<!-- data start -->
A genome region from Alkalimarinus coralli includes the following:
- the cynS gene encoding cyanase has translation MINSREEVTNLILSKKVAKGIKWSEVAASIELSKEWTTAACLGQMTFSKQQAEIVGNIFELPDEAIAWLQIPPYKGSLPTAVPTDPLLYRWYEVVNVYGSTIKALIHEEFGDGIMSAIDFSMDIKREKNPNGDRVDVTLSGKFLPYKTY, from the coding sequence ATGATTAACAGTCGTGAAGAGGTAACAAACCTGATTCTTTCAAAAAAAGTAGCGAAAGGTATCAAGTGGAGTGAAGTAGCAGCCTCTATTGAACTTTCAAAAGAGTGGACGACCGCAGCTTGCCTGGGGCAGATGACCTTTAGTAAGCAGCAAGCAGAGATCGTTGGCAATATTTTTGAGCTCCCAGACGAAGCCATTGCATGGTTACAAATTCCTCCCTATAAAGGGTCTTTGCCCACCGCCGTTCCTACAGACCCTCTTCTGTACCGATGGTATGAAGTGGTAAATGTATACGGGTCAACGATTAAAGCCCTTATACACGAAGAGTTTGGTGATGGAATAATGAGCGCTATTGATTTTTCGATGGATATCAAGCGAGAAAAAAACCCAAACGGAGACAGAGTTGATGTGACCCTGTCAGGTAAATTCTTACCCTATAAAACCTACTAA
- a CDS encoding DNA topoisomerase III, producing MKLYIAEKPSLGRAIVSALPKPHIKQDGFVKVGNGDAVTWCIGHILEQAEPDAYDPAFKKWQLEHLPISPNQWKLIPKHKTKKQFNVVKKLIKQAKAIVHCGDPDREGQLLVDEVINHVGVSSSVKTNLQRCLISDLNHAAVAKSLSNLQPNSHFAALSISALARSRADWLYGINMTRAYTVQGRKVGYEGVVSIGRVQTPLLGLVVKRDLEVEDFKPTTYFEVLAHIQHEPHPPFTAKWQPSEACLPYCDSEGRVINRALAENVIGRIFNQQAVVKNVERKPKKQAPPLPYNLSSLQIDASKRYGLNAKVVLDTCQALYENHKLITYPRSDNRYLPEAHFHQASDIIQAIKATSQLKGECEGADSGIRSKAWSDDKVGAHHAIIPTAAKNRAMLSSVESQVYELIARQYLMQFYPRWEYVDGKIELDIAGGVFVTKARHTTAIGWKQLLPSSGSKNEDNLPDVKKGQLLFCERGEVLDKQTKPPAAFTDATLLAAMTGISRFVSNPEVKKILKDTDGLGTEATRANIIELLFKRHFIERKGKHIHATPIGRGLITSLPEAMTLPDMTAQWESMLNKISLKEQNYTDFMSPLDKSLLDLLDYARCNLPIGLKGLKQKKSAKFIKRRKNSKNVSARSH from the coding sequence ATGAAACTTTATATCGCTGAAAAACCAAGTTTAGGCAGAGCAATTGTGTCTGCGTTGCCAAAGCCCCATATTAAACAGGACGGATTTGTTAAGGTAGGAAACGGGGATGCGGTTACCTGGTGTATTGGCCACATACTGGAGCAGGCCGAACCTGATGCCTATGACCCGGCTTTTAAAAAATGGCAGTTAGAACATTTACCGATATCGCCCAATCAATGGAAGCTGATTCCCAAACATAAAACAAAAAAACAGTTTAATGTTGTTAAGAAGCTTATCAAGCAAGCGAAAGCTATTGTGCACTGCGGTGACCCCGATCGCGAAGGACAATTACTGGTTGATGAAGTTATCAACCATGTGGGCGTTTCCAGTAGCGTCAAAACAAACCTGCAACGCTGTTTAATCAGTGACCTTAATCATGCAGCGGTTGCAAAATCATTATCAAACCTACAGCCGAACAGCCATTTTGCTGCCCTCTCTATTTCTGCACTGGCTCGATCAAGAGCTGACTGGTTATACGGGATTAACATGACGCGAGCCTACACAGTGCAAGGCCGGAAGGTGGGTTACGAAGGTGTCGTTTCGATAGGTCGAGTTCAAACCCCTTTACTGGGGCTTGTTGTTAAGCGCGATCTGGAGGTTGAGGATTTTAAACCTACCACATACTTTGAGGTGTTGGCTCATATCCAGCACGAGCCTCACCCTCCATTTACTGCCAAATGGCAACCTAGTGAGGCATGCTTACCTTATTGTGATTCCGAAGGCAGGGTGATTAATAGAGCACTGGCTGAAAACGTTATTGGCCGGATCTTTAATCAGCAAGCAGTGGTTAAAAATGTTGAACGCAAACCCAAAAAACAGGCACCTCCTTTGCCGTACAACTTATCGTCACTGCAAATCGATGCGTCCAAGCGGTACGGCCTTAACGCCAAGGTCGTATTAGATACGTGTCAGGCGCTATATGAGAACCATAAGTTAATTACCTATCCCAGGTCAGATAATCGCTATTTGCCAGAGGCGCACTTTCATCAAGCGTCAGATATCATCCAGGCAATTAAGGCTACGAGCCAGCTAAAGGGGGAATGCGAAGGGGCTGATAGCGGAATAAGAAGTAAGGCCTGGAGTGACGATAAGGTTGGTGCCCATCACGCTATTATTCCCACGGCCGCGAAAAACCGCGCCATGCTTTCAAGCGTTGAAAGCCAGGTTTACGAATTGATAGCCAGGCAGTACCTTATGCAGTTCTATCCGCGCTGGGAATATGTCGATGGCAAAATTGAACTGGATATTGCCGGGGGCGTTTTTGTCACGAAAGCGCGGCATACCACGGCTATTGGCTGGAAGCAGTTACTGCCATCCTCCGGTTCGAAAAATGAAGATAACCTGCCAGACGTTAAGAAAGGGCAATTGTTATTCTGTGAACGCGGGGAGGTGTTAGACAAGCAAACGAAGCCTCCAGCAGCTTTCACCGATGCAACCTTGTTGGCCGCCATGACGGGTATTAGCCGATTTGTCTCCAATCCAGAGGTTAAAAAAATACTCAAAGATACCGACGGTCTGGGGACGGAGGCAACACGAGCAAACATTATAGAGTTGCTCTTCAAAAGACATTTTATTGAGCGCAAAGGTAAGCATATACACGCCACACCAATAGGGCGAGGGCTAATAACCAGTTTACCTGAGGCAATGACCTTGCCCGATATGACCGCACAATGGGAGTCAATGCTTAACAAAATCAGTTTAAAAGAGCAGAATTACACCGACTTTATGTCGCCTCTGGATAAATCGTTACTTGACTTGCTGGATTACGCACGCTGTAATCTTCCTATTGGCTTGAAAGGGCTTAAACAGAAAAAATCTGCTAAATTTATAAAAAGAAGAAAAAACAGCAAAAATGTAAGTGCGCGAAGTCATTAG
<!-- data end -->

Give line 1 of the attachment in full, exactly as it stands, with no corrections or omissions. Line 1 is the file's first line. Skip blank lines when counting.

A genome region from Alkalimarinus coralli includes the following: